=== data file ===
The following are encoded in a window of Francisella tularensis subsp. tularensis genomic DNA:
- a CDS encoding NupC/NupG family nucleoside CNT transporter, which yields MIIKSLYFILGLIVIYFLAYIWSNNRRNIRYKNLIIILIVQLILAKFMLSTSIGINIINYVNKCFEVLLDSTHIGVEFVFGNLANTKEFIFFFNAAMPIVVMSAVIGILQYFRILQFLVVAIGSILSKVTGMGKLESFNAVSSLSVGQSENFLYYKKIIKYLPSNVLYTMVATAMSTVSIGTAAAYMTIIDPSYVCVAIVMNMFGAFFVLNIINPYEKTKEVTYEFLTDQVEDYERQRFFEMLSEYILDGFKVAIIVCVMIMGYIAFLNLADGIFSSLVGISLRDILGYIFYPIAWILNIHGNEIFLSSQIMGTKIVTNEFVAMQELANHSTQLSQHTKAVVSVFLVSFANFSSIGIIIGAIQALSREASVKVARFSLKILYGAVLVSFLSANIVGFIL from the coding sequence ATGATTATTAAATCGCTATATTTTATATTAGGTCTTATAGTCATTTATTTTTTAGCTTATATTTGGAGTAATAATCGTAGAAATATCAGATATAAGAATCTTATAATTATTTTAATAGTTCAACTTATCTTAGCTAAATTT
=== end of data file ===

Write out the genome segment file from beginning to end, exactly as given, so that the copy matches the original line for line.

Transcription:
The following are encoded in a window of Francisella tularensis subsp. tularensis genomic DNA:
- a CDS encoding NupC/NupG family nucleoside CNT transporter, which yields MIIKSLYFILGLIVIYFLAYIWSNNRRNIRYKNLIIILIVQLILAKFMLSTSIGINIINYVNKCFEVLLDSTHIGVEFVFGNLANTKEFIFFFNAAMPIVVMSAVIGILQYFRILQFLVVAIGSILSKVTGMGKLESFNAVSSLSVGQSENFLYYKKIIKYLPSNVLYTMVATAMSTVSIGTAAAYMTIIDPSYVCVAIVMNMFGAFFVLNIINPYEKTKEVTYEFLTDQVEDYERQRFFEMLSEYILDGFKVAIIVCVMIMGYIAFLNLADGIFSSLVGISLRDILGYIFYPIAWILNIHGNEIFLSSQIMGTKIVTNEFVAMQELANHSTQLSQHTKAVVSVFLVSFANFSSIGIIIGAIQALSREASVKVARFSLKILYGAVLVSFLSANIVGFIL from the coding sequence ATGATTATTAAATCGCTATATTTTATATTAGGTCTTATAGTCATTTATTTTTTAGCTTATATTTGGAGTAATAATCGTAGAAATATCAGATATAAGAATCTTATAATTATTTTAATAGTTCAACTTATCTTAGCTAAATTT